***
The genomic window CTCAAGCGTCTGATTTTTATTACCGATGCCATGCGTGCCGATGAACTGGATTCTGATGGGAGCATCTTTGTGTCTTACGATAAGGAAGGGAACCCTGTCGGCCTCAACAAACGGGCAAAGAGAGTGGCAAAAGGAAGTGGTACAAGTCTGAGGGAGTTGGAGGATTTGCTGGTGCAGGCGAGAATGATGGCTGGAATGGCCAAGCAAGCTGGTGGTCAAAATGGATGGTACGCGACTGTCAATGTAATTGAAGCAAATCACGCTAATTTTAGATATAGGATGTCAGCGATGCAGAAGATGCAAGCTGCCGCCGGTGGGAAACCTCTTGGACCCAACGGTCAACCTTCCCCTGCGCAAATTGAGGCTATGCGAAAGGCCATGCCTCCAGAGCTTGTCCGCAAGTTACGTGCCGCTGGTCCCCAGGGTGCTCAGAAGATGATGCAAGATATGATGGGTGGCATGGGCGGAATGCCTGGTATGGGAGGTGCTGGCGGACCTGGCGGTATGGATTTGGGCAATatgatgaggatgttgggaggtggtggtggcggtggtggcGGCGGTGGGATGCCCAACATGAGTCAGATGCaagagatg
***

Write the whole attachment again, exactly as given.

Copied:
The genomic window CTCAAGCGTCTGATTTTTATTACCGATGCCATGCGTGCCGATGAACTGGATTCTGATGGGAGCATCTTTGTGTCTTACGATAAGGAAGGGAACCCTGTCGGCCTCAACAAACGGGCAAAGAGAGTGGCAAAAGGAAGTGGTACAAGTCTGAGGGAGTTGGAGGATTTGCTGGTGCAGGCGAGAATGATGGCTGGAATGGCCAAGCAAGCTGGTGGTCAAAATGGATGGTACGCGACTGTCAATGTAATTGAAGCAAATCACGCTAATTTTAGATATAGGATGTCAGCGATGCAGAAGATGCAAGCTGCCGCCGGTGGGAAACCTCTTGGACCCAACGGTCAACCTTCCCCTGCGCAAATTGAGGCTATGCGAAAGGCCATGCCTCCAGAGCTTGTCCGCAAGTTACGTGCCGCTGGTCCCCAGGGTGCTCAGAAGATGATGCAAGATATGATGGGTGGCATGGGCGGAATGCCTGGTATGGGAGGTGCTGGCGGACCTGGCGGTATGGATTTGGGCAATatgatgaggatgttgggaggtggtggtggcggtggtggcGGCGGTGGGATGCCCAACATGAGTCAGATGCaagagatg